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4. Westway Diner

614 Ninth Avenue, NYC


The Westway Diner was nearly empty, save for the usual nighthawks who roosted at odd hours in twenty-four-hour eateries and dreamed of better lives over blue-plate specials and bottomless cups of questionable coffee.


You can get just about anything you want, anytime you want it, at the Westway. Harry and Jay devour burgers and fries over a heart-to-heart at four in the morning, but their conversation follows another momentous one that occurred in the classic diner. The Westway is where, in 1988, Jerry Seinfeld and Larry David first discussed the idea of creating the television show that became the television phenomenon Seinfeld. “The thing I remember most about that night at the Westway Diner,” Seinfeld once told New York Magazine, “is that I had two cups of coffee. And I don’t drink coffee. So I remember sitting there, having a second cup of coffee—and that was kind of an indication that we were onto something. Maybe that’s where the whole show came from—too much caffeine.”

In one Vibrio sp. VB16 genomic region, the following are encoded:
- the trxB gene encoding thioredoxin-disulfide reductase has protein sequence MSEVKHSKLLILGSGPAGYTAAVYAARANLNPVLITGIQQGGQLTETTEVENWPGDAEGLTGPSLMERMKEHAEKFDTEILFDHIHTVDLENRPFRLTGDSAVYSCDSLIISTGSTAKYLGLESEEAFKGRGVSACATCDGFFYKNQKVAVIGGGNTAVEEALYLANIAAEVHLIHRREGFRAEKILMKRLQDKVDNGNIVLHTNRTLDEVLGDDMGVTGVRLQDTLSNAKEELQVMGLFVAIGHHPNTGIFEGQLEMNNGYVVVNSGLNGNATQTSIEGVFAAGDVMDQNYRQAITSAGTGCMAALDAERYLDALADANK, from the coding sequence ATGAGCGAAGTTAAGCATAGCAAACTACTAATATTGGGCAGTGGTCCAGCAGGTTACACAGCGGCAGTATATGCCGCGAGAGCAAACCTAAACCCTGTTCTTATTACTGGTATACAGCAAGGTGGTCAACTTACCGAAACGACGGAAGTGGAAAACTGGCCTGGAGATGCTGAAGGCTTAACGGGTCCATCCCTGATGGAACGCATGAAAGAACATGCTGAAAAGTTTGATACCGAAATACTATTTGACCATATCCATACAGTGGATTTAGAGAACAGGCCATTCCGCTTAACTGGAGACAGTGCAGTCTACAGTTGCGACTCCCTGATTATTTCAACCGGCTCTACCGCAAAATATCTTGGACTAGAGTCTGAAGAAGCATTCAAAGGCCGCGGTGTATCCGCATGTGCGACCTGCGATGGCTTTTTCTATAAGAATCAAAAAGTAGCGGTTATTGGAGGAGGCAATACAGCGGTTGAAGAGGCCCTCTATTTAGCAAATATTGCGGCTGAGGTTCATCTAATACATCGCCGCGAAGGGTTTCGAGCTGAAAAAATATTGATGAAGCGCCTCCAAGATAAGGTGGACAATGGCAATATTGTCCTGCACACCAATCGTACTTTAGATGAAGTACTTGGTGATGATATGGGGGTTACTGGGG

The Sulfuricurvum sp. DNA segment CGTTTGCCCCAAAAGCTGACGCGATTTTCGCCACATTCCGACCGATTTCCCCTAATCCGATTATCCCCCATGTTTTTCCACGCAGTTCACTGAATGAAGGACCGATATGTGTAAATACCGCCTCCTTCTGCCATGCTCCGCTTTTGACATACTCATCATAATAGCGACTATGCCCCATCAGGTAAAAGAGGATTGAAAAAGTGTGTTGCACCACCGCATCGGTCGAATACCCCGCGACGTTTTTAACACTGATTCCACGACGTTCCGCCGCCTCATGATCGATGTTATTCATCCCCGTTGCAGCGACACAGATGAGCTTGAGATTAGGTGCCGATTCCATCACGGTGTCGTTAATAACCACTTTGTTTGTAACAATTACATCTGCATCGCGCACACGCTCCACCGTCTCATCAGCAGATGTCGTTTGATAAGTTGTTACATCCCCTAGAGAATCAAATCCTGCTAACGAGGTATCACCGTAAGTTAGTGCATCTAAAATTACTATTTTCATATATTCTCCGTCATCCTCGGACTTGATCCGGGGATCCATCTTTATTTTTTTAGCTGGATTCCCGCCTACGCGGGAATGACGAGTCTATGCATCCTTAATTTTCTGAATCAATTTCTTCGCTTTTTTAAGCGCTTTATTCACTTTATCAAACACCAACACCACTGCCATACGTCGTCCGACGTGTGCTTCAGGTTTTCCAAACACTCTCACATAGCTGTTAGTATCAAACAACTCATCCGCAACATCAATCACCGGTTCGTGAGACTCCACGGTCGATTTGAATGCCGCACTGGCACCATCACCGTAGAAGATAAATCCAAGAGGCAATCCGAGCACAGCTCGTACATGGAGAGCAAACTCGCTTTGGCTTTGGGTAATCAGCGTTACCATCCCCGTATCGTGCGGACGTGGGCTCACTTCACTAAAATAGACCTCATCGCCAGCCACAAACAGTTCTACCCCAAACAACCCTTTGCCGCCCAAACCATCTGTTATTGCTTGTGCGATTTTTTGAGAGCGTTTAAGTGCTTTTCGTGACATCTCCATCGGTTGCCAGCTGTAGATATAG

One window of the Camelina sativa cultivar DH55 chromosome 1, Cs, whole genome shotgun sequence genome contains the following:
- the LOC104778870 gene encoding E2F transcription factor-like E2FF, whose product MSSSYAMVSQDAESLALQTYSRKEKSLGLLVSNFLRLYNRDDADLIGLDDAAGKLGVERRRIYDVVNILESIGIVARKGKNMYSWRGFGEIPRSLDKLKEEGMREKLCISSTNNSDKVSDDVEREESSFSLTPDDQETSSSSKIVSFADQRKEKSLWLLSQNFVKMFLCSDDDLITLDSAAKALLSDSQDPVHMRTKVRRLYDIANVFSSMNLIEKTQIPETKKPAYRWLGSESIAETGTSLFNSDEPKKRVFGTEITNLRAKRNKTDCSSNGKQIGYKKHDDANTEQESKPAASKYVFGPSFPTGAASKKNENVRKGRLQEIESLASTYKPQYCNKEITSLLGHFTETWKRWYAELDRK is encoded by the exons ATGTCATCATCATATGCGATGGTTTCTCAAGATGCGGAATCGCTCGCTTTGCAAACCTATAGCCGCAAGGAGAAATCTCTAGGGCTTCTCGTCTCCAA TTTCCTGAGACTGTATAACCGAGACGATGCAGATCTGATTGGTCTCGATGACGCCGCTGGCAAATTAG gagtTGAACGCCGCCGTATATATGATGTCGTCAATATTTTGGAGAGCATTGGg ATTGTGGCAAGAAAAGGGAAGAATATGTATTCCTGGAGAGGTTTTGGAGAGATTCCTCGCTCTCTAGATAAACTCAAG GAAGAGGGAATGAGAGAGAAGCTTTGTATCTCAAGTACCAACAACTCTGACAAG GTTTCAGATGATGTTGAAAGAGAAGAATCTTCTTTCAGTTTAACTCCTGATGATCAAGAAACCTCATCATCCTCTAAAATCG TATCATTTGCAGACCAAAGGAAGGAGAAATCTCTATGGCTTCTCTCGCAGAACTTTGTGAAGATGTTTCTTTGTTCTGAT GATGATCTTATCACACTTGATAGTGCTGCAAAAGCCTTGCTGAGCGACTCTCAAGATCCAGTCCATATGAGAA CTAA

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5. Coffee Shop

28 Union Square West, NYC


“It’s where all the unemployed actors and models hang out,” cracked Jay.


Jay sums up the clientele of the Coffee Shop as Harry heads off to a press party there for a new television series starring poets and poetry, but Jay’s observation about the Coffee Shop of 1995 is still true today. New York Magazine praises the inexpensive eats, sidewalk seats and “surprisingly good drinks,” but points out that visitors face “a high risk of poor service and unpleasant encounters with attitudinal (but often pretty) people.” In the same vein (vain?), the Village Voice named the Coffee Shop “Best Bar for Modelizers” in 2010. Be sure to bring your indifference.